Friday, August 5, 2011

L'Amazone and I

Having sat this Summer, for a portrait for which I was invited to wear my own habit, I can say that I know what it is to be subjected to Manet’s best method, and that I recognise those elements which rescue it from his worst. It is for this experience that I was fascinated to find that this extravagantly striking portrait claims my respect for precisely the methods I have seen exercised for mine. What interests me in this painting is not whether it resembles some subject matter or mode, but how it displays, in layerings of texture and stroke, technique to which I was exposed in weeks of written and oral exchanges, which painter-critic Julian Bell excitingly describes in his review of the Musée d'Orsay exhibition, just ended.

I appreciate the fertile ground for comparison of Julian Bell's remarks on modernism, his use of Manet to substantiate them, and the portrait techniques of P. Gaye Tapp at Little Augury. Let us logically begin then, with Ms Tapp's basic statement of what her interests are. As Bell argues, it is Manet's failures to resolve this question which account for his worst canvases, yet for heralding his name, by the trumpets of the Musée d'Orsay itself, as the man who invented modernity.  

She admits to an eye, always looking back to the past, in the hope of understanding what is authentic and what will endure; so we are amiably disarmed, if one may say, for the precipitation of diversified strokes - which, I would suggest, are false to recall only as novelties - toward which the other eye is constantly alert.

Often, Bell says of Manet, there lurks "a memo that reads: there ought to be a story here, but I’m not yet sure what it is." By saying that his intentions are not merely invigorated, but shaped by the degree of his possession of what he wants to say, Bell has opened a frontal attack on what he calls modernism’s “aestheticised halfheartedness.”

The implication could not be more plain, that a certain strain in modernism has simply drawn upon the more lethargic expressions of Édouard Manet to mount a new aesthetic:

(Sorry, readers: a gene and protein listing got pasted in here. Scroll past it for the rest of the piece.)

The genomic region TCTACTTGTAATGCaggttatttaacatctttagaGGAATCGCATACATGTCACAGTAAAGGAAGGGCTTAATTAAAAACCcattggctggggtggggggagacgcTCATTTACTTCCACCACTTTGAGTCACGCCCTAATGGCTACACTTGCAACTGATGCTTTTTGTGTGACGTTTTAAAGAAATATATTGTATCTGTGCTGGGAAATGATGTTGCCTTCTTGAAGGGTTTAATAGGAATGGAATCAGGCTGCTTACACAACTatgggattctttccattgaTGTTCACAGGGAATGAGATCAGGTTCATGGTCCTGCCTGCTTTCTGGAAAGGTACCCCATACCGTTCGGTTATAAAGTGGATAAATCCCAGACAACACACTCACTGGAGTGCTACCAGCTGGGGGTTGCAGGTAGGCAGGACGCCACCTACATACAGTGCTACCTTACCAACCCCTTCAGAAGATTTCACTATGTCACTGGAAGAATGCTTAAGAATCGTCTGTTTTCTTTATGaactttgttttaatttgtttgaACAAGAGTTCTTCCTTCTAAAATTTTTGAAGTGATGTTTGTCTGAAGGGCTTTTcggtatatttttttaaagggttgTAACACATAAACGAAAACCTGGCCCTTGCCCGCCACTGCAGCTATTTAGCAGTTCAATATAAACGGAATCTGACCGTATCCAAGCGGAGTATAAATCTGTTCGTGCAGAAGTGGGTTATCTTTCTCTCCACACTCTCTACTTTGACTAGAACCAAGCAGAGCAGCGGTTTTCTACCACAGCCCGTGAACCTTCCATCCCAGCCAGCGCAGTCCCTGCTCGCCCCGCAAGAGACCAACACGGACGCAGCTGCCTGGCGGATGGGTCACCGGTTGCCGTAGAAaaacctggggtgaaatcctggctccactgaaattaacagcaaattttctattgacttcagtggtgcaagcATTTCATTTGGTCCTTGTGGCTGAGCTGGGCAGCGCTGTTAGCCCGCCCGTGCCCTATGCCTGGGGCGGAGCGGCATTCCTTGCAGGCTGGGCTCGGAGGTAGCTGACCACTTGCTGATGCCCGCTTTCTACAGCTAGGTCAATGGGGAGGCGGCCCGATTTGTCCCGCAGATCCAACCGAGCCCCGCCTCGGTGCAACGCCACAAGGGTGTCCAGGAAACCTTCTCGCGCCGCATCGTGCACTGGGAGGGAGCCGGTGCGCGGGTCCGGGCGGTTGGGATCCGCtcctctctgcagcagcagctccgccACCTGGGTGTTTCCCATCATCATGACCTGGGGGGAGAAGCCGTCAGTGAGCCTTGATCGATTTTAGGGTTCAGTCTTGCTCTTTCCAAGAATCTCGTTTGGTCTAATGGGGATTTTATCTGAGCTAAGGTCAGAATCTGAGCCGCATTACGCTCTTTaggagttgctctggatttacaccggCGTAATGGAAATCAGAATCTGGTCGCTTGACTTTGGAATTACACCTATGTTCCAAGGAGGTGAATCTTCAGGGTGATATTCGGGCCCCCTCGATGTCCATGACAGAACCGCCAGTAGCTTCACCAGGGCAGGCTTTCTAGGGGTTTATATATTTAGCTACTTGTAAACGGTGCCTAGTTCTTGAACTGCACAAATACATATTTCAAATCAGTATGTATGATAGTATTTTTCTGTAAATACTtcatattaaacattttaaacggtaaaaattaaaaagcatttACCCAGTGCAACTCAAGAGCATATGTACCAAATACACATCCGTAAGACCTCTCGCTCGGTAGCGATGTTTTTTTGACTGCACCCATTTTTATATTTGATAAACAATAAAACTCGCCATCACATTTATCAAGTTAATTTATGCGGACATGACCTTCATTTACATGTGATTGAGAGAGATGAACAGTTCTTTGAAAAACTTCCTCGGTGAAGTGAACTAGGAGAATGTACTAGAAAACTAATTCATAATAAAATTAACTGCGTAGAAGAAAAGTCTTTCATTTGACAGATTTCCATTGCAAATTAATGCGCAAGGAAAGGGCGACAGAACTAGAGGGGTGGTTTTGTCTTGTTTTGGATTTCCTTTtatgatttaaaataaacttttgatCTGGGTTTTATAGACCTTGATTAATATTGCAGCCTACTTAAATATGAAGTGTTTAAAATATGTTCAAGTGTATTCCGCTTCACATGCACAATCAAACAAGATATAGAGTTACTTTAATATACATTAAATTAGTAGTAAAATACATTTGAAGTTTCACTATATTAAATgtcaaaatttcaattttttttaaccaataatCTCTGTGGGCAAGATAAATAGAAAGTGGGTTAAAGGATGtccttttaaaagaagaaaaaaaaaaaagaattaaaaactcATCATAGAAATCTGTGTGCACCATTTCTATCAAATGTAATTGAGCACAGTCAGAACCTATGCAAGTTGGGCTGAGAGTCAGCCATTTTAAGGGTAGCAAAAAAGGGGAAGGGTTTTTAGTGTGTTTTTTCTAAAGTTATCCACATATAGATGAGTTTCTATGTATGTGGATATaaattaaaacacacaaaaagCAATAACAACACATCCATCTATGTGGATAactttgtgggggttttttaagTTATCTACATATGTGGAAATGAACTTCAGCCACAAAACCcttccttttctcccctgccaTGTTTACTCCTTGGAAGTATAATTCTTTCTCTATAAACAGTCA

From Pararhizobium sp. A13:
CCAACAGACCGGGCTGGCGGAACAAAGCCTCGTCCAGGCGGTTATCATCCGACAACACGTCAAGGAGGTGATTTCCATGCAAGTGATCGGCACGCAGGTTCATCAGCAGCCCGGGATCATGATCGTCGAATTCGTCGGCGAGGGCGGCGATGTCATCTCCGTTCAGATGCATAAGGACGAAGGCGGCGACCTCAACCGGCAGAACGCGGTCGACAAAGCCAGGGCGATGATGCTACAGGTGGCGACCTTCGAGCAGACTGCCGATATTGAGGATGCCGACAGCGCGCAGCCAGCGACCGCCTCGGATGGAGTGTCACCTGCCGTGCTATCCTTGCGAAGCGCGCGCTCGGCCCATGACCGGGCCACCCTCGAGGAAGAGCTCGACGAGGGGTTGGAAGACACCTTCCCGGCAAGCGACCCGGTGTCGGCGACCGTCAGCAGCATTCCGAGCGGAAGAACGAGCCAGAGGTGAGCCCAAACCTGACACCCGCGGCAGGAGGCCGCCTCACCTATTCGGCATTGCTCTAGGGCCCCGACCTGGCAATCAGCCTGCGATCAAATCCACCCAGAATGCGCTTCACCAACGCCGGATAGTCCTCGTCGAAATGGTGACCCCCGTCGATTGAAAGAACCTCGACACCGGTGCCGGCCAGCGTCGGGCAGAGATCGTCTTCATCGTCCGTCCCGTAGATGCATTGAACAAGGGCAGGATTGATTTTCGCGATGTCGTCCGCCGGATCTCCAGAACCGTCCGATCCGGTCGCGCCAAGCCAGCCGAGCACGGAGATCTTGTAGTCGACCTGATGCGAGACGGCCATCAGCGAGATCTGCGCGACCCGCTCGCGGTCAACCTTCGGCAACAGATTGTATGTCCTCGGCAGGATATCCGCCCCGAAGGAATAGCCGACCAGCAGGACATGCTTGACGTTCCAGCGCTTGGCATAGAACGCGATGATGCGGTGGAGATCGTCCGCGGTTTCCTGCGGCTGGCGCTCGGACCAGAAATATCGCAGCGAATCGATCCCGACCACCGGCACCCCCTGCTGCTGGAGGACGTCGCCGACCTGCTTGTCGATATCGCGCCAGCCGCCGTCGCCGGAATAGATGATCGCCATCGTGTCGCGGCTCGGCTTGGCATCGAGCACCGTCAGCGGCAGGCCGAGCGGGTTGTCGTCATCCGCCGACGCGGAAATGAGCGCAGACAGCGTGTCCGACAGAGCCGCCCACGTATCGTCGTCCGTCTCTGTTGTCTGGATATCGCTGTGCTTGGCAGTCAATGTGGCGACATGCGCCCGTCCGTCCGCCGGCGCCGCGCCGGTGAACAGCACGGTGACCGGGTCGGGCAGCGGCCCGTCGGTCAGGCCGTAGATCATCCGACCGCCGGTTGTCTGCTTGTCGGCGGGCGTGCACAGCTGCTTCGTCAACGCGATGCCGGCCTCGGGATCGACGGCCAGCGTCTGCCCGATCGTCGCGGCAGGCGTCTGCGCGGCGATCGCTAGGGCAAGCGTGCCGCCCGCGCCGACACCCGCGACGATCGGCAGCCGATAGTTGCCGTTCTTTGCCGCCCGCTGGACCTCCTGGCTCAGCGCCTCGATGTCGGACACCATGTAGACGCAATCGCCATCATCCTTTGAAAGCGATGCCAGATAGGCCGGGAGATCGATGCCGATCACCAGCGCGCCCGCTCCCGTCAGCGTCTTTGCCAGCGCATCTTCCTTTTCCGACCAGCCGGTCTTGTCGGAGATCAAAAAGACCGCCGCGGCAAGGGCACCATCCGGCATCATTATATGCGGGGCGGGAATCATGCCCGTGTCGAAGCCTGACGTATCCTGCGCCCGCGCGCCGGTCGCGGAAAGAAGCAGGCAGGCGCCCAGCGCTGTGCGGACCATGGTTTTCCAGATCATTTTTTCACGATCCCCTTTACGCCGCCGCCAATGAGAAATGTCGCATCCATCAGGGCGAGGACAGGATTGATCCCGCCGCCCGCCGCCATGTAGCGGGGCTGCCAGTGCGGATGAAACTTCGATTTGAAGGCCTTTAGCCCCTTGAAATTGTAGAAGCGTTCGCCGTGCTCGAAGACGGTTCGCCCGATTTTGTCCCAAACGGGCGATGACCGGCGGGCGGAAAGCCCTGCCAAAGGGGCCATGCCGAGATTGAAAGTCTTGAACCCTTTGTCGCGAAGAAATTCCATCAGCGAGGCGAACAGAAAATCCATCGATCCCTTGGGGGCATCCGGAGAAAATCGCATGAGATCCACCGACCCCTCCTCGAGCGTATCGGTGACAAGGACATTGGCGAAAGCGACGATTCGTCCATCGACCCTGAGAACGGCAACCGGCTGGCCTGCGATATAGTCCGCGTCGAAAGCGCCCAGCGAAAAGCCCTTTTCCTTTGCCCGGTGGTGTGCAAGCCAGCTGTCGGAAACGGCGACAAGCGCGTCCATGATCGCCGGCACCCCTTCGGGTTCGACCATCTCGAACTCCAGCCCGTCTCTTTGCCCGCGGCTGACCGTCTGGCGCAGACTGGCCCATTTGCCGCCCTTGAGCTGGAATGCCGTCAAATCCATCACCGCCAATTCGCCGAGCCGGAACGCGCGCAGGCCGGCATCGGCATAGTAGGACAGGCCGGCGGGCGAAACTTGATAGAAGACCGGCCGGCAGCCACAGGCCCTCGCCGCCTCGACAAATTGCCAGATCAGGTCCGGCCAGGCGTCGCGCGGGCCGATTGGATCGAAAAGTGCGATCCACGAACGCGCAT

There is a strong argument within modern art that halfheartedness ought to be aestheticised: it runs all the way down through Duchamp and Jasper Johns to Kippenberger and Basquiat .. [and] an enormous corpus of interpretation that insists: do not adjust your heart, there is a fault in reality. The 'modern' is the deracinating historical condition that makes it impossible to tell a proper story -- or to abandon the impulse to do so.

Such are Ms Tapp's methods in portraiture, that her animation by the terms of Manet's memo is quite palpable. There ought to be a story; there will be a story, and it will be found and told by those means which portray a breach of impasse, celebrated. Look at that face. Look at the sky of its multifarious framing; the density and sparsity of stroke, the reblending of hue. These are not vanities, but the narrative of a search literally piled, here in carmine upon the lips. Lay on, Bell writes, bring to the fore, maximise .. render the subject at its fullest, its most self-suffused. Let those cheeks be very, very bright .. [in a] robust, from the shoulder line of activity, like kneading bread or whisking cream .. all the while, driven on by an anticipation of pleasure.

One could tell.

Édouard Manet

Mark Rothko
Violet, Green, and Red

Julian Bell
The New York Review of Books©
July 14, 2011

P. Gaye Tapp
Little Augury©
July 27, 2011


  1. thank you for this story- where would we be without the story. It was a pleasure to paint you. We simply must do it in the way we want - as Manet did.

  2. I'm eager to see the story.

  3. Dear JtB ~ The story can be seen if you will tap (excuse me) the link in the footnotes, under Little Augury. If, however, you wish to see l'histoire de Laurent, then this page ought not to be overlooked. I, for my part, would take your Summer berry clafoutis as a reasonable substitute for the latter, and you inspire one to make a it a project of the page to show this to be so - always assuming you'd allow, a crème anglaise alongside a wedge of it, bleeding daubs of cassis reduction? I think I would dispense with the cocked leaf of basil - now so common - in favour of a blazing nasturtium, should the candles dim by then; but you and I would linger over an aging ripasso, taking the evening Piedmont air and exchanging lines from the Eclogues of our thoughtful host. One can read, you know, anywhere.